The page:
Whether we want to admit it or not, whether we despise the socialism behind it or not, the truth is — #blacklivesmatter matters.

Is there a cultural problem? Absolutely. The black community is filled with heretical churches, a genocidal amount of abortions, fatherless homes, and addictions to drugs and welfare.

Is this a result of sin in the community? Of course it is.

But every major societal problem is the result of sin. No Christian questions that. We don’t stand outside of abortion clinics and whine and complain about adultery. We deal with the matter at hand and rescue the babies. We can discuss those issues later but first there’s a crisis to deal with.

But for some reason the church doesn’t think the same way about #blacklivesmatter. Instead, we throw up alienating hashtags like middle fingers to the black community: #bluelivesmatter or #alllivesmatter. Salt in the wound to any community, no matter the heart behind it, is wrong.

Meanwhile, the black community is in tears. They are incapable of even gathering in the streets to mourn without an increasingly armed blue life presence standing watch, reminding them who’s in charge.

We have the answers they need and want in Scripture. We have a biblical view of justice, a biblical approach to abolish all long-term incarcerations. A way to build strong families, eliminate the police state, and eliminate welfare.

Instead, we’d rather buy into the Sean Hannity propaganda that says move along, nothing to see here as the soles of our shoes walk through puddles of blood.


This propaganda leaves a void that must be filled, and in this case, the #blacklivesmatter hashtag call-for-help being used by so many hurting neighbors of ours has been answered by the very people who caused the problem in the first place. Radical, anti-family, pro-welfare socialists.

For the most part, I don’t think the black community is too worried about the political agendas behind those who have commandeered the hashtag. They’re just glad to see someone attempt to stop the bloodshed.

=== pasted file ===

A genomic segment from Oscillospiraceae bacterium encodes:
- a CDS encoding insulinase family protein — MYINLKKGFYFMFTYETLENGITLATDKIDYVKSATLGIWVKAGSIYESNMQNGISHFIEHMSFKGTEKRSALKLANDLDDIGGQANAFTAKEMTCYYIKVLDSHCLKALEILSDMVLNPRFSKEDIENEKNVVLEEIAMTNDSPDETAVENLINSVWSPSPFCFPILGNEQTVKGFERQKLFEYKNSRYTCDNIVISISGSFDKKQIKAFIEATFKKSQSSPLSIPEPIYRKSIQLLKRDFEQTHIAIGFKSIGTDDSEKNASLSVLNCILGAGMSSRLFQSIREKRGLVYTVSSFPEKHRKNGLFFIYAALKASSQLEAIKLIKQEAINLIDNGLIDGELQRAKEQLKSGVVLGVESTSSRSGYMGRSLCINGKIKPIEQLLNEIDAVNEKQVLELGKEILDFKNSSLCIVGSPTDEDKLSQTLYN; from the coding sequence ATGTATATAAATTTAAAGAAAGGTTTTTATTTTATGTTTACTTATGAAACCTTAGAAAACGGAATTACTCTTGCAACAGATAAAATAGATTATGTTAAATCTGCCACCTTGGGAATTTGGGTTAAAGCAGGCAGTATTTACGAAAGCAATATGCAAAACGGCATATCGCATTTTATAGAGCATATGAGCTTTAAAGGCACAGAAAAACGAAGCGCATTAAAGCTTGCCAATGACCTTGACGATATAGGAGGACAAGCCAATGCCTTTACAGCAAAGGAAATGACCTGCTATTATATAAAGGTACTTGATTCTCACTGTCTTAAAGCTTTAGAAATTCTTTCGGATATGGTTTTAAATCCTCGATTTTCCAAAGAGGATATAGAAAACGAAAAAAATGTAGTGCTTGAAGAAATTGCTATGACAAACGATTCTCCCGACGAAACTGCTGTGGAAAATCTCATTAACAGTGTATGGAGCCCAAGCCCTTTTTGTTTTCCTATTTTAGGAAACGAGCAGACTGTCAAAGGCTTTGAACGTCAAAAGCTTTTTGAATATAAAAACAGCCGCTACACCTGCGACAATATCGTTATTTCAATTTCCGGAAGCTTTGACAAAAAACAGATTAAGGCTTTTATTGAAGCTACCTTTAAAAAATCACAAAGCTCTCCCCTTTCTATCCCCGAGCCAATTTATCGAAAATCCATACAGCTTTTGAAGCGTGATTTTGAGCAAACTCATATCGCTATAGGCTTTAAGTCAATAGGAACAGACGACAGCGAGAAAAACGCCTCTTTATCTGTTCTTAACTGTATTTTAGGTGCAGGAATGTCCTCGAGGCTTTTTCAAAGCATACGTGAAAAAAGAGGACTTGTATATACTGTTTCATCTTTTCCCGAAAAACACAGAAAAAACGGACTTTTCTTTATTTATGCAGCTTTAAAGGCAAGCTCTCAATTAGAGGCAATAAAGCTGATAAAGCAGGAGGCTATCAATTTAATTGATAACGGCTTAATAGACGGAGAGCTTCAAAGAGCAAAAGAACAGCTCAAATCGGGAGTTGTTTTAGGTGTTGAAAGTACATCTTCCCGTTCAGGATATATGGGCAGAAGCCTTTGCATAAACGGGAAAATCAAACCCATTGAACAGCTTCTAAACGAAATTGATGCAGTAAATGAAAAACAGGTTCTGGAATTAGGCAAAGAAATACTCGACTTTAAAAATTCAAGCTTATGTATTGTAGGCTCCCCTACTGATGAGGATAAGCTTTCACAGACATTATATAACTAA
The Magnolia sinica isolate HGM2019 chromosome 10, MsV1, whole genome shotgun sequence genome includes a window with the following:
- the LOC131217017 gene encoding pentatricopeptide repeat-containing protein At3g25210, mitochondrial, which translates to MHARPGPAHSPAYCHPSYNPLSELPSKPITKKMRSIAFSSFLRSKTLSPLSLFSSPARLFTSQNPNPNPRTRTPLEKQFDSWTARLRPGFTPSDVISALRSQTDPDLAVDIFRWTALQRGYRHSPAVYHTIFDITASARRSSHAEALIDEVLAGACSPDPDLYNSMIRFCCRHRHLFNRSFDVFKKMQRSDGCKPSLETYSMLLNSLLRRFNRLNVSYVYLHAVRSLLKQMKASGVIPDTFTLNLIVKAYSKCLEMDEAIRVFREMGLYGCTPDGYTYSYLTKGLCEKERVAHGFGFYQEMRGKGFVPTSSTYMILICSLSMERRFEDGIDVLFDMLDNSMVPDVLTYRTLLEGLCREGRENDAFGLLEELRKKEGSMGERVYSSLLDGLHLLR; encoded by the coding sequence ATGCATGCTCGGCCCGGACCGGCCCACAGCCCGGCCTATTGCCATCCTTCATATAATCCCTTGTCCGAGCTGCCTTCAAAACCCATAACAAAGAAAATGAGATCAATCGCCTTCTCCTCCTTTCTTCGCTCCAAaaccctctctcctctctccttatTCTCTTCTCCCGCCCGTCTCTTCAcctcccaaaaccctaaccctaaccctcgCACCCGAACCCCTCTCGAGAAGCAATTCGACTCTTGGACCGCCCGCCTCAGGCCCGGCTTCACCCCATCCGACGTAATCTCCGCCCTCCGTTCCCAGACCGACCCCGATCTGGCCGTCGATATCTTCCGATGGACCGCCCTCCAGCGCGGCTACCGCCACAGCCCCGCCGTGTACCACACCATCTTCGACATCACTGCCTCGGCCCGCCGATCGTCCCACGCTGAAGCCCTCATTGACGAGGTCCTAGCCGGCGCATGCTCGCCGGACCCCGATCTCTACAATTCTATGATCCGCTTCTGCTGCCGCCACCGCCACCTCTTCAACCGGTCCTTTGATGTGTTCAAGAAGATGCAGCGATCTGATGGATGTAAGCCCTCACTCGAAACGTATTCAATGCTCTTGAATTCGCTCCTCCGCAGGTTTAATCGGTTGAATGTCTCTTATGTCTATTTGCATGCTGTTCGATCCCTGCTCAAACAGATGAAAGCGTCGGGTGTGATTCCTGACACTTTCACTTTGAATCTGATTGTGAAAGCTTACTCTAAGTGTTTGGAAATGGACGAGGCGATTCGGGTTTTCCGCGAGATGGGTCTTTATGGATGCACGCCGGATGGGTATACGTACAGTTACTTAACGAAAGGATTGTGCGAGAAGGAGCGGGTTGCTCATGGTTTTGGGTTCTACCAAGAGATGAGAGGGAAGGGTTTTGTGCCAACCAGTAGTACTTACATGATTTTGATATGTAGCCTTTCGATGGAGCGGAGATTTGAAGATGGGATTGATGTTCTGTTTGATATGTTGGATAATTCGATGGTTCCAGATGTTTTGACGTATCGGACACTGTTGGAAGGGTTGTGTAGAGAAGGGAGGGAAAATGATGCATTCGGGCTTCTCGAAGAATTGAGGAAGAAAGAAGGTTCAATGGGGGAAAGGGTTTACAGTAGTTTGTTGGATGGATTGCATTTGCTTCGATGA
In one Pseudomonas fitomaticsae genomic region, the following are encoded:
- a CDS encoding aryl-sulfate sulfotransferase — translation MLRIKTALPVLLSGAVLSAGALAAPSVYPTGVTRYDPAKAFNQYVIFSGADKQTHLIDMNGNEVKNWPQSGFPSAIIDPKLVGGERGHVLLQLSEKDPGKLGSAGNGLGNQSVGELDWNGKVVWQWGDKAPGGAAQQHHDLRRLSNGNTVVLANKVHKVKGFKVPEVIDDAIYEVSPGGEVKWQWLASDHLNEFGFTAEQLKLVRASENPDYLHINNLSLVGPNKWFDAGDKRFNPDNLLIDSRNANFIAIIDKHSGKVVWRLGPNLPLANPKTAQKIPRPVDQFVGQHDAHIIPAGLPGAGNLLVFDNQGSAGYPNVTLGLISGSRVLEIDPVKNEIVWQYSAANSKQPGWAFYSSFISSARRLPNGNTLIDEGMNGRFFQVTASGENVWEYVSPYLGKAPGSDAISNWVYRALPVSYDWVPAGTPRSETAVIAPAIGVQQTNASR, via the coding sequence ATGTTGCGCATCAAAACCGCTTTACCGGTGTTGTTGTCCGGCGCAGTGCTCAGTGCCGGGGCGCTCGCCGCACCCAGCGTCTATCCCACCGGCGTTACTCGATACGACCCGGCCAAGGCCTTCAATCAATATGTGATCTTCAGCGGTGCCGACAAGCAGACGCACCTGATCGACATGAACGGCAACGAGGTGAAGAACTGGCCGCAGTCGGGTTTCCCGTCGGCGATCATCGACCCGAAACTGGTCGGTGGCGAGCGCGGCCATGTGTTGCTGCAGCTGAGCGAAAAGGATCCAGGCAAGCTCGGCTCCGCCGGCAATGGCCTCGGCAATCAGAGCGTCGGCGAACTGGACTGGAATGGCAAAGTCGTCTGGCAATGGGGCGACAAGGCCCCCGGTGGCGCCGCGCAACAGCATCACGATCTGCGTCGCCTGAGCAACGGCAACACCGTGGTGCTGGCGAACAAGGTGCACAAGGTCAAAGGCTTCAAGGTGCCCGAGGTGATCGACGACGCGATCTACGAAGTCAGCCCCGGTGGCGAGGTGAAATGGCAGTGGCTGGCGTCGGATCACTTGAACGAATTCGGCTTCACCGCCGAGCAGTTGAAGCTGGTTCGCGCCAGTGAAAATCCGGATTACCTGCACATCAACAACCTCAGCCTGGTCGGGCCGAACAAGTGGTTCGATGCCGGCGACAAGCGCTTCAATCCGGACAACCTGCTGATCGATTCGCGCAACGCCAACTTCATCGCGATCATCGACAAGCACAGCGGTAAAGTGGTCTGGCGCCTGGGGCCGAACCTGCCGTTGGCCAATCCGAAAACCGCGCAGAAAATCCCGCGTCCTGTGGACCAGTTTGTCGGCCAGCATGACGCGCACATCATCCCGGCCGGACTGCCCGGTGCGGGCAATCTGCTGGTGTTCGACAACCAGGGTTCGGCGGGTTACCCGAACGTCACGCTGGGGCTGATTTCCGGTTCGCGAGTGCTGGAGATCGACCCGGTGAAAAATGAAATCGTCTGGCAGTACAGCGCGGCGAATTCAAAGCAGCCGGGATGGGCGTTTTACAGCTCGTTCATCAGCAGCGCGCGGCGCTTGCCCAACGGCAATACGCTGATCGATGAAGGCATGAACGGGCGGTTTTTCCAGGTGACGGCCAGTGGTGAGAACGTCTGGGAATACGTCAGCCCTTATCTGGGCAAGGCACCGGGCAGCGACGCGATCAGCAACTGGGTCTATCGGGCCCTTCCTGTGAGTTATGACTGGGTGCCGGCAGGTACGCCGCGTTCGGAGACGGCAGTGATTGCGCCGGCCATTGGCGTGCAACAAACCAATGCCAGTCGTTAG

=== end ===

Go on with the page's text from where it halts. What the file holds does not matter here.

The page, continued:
If your house is on fire, you’re in a state of panic. You scream, “Help! Put the fire out! Please Lord, someone please just put the fire out.” If the arsonist grabs a hose and pretends to be the hero, you’re thankful. You don’t have time to investigate – there are pictures of your family hanging on the wall that need to be extinguished. Meanwhile across the street, other people have figured out the arsonist is extinguishing the fire, and instead of taking the hose from him, you talk about what great firemen the city has.

The church needs to rescue the perishing. Those in the church need to be the first ones marching down the streets and demanding justice for these communities. The fire really is burning and the arsonists are really trying to put it out with one hand, while they’re throwing gasoline on it with the other.

It’s no time for soundbites.

It’s time we put aside petty, partisan politics and grab the hose away from the criminals. We need to help our black brothers and sisters by acknowledging their house is really on fire, that #blacklivesmatter really matters.

To do that is going to take a lot more than than ‘just preaching the gospel.’ The black community is still religious, and many of them are Christians. A majority of the community still attends a church every Sunday. What they lack is a biblical worldview that actually applies the gospel to all areas of life. There are many black Reformed preachers who have the gospel. They are great preachers, great authors, and great speakers. But these same people encourage voting for the arsonists.

Their biblical theology is disconnected from their political worldview. We need to believe in a gospel that does more than save your soul from hell, but teach a gospel that can put out actual fires now: a gospel that eliminates racism and creates a government that punishes evil, not one that grows more powerful because of it.

Then, and only then, can we point them to Jesus and rebuild their house from the foundation up. And this time…it will have a fireproof interior.